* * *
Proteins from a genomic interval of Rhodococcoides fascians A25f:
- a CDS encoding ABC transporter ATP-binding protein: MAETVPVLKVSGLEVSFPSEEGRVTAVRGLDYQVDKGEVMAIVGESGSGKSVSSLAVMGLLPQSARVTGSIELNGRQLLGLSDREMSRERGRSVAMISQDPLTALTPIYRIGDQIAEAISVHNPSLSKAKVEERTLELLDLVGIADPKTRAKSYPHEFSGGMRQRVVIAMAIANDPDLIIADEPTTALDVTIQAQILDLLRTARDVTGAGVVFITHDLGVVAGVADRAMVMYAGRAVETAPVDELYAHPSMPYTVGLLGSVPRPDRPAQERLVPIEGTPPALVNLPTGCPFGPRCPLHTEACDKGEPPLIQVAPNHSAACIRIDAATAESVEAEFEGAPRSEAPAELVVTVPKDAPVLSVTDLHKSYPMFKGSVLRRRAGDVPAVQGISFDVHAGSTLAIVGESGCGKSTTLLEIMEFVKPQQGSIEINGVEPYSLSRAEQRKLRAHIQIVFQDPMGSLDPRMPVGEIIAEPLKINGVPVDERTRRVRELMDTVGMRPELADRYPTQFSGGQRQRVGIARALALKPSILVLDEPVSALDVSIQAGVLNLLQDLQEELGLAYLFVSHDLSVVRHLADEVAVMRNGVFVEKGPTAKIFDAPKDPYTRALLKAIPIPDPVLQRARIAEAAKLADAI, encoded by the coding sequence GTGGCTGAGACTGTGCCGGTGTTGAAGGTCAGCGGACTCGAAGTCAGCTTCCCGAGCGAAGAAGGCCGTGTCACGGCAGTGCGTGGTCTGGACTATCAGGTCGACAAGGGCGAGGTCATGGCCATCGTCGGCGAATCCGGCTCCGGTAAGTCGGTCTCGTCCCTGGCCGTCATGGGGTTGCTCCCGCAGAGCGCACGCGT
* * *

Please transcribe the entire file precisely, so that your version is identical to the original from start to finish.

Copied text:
Proteins from a genomic interval of Rhodococcoides fascians A25f:
- a CDS encoding ABC transporter ATP-binding protein: MAETVPVLKVSGLEVSFPSEEGRVTAVRGLDYQVDKGEVMAIVGESGSGKSVSSLAVMGLLPQSARVTGSIELNGRQLLGLSDREMSRERGRSVAMISQDPLTALTPIYRIGDQIAEAISVHNPSLSKAKVEERTLELLDLVGIADPKTRAKSYPHEFSGGMRQRVVIAMAIANDPDLIIADEPTTALDVTIQAQILDLLRTARDVTGAGVVFITHDLGVVAGVADRAMVMYAGRAVETAPVDELYAHPSMPYTVGLLGSVPRPDRPAQERLVPIEGTPPALVNLPTGCPFGPRCPLHTEACDKGEPPLIQVAPNHSAACIRIDAATAESVEAEFEGAPRSEAPAELVVTVPKDAPVLSVTDLHKSYPMFKGSVLRRRAGDVPAVQGISFDVHAGSTLAIVGESGCGKSTTLLEIMEFVKPQQGSIEINGVEPYSLSRAEQRKLRAHIQIVFQDPMGSLDPRMPVGEIIAEPLKINGVPVDERTRRVRELMDTVGMRPELADRYPTQFSGGQRQRVGIARALALKPSILVLDEPVSALDVSIQAGVLNLLQDLQEELGLAYLFVSHDLSVVRHLADEVAVMRNGVFVEKGPTAKIFDAPKDPYTRALLKAIPIPDPVLQRARIAEAAKLADAI, encoded by the coding sequence GTGGCTGAGACTGTGCCGGTGTTGAAGGTCAGCGGACTCGAAGTCAGCTTCCCGAGCGAAGAAGGCCGTGTCACGGCAGTGCGTGGTCTGGACTATCAGGTCGACAAGGGCGAGGTCATGGCCATCGTCGGCGAATCCGGCTCCGGTAAGTCGGTCTCGTCCCTGGCCGTCATGGGGTTGCTCCCGCAGAGCGCACGCGT